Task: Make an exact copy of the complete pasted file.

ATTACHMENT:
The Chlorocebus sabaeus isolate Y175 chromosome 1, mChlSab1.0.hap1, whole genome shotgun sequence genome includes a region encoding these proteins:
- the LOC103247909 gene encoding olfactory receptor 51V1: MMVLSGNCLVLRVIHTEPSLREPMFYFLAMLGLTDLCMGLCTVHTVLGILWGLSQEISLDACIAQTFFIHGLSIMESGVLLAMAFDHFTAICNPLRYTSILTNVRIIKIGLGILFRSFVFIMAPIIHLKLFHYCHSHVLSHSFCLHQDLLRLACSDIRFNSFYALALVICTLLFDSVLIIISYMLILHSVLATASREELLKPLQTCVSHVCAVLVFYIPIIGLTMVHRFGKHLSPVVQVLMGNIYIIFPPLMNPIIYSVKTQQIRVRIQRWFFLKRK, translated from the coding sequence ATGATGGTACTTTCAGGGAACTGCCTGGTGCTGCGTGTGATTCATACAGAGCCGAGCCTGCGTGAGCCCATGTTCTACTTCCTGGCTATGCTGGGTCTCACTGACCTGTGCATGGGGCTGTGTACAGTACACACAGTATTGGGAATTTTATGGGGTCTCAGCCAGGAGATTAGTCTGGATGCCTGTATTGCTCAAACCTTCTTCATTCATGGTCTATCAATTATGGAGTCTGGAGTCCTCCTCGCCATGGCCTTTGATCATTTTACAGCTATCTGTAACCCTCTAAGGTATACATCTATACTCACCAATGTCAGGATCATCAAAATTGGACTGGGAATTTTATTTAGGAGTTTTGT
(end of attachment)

The Chlorocebus sabaeus isolate Y175 chromosome 1, mChlSab1.0.hap1, whole genome shotgun sequence genome includes a region encoding these proteins:
- the LOC103247909 gene encoding olfactory receptor 51V1: MMVLSGNCLVLRVIHTEPSLREPMFYFLAMLGLTDLCMGLCTVHTVLGILWGLSQEISLDACIAQTFFIHGLSIMESGVLLAMAFDHFTAICNPLRYTSILTNVRIIKIGLGILFRSFVFIMAPIIHLKLFHYCHSHVLSHSFCLHQDLLRLACSDIRFNSFYALALVICTLLFDSVLIIISYMLILHSVLATASREELLKPLQTCVSHVCAVLVFYIPIIGLTMVHRFGKHLSPVVQVLMGNIYIIFPPLMNPIIYSVKTQQIRVRIQRWFFLKRK, translated from the coding sequence ATGATGGTACTTTCAGGGAACTGCCTGGTGCTGCGTGTGATTCATACAGAGCCGAGCCTGCGTGAGCCCATGTTCTACTTCCTGGCTATGCTGGGTCTCACTGACCTGTGCATGGGGCTGTGTACAGTACACACAGTATTGGGAATTTTATGGGGTCTCAGCCAGGAGATTAGTCTGGATGCCTGTATTGCTCAAACCTTCTTCATTCATGGTCTATCAATTATGGAGTCTGGAGTCCTCCTCGCCATGGCCTTTGATCATTTTACAGCTATCTGTAACCCTCTAAGGTATACATCTATACTCACCAATGTCAGGATCATCAAAATTGGACTGGGAATTTTATTTAGGAGTTTTGT